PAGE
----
All you have to do is port the code from one compiler to another to effectively cover your ass.
And if all you release is the compiled code, you can really get by just changing the compile time parameters.
Make no mistake, Lorenz has done serious actual work on "PX4", but each of the features implemented are really just taken from the capabilities of ArduPilot.
Now 3DR / Dronecode is simply in the process of porting over each of the capabilities of ArduPilot to PX4 as quickly and directly as possible.
In fact, it would have probably been more difficult for them to do that with such impunity if the ArduPilot developers were looking over their shoulder.
Certainly it would have caused alarm.
BTW, my comment on the reverse engineering room is not paranoid hyperbola, it is from being in the rooms.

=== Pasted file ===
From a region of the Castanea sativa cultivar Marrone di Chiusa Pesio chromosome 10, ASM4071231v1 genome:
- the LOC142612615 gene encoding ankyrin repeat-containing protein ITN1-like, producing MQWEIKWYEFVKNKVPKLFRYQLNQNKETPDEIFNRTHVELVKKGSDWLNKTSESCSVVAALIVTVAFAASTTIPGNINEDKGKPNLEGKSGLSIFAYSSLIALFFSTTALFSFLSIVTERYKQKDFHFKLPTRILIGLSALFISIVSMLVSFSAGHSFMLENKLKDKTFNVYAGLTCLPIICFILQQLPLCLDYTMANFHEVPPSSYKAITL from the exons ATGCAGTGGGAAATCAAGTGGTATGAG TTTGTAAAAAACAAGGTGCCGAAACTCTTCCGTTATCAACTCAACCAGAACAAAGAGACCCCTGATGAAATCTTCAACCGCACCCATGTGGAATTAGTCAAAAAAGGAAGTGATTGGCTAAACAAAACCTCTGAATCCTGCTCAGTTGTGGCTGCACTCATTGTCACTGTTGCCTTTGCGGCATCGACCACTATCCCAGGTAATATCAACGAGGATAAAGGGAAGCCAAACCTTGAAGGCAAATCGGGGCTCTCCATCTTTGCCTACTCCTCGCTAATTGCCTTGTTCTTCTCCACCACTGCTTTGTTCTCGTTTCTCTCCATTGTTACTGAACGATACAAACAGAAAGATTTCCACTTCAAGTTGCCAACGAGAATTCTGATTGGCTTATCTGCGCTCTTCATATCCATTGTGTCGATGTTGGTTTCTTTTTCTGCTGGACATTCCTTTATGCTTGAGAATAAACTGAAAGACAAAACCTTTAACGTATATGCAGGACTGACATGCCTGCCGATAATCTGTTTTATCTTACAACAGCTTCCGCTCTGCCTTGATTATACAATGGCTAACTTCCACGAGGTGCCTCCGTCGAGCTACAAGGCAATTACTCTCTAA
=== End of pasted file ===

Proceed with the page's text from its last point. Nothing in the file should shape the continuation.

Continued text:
That is actually what is happening. We talked to them a week or two ago about blatant "porting" because that would mean that our GPL spills over into their BSD code.
But we can't stop them from copying the ideas and just re-coding it.
but would they not be able to just look and analyze the Ardu code and port it to PX4??
No John, I don't think so. Despite all the hype, the PX4 multirotor code is pretty low performance, and could not fly the Solo with the level of control, yet fluidity, that Ardupilot currently does. Flight speeds and acceleration rates would all have to be reduced.
I have a question that is actually on topic for this blog post.
Will the commercial products offered by 3DR be converted to a clean PX4 software stack? You know, eat your own dog food and all that.. Last time I checked, Solo still very much rely on ArduPilot for core functionality.
Chris, I'm not sure what you are trying to show with that link. Are you intentionally misleading people who don't understand how Github works?
Here is a better link to show Mark Charlebois' contributions:
Can you please point to at least commit that is improving core flight control or functionality that will benefit all users? From what I see, his contributions are nearly exclusively those which are in the direction of getting PX4 to operate on Qualcomm hardware and/or build systems fixes (for the same reason).
I'm sure there must be some there somewhere. But I can't find them.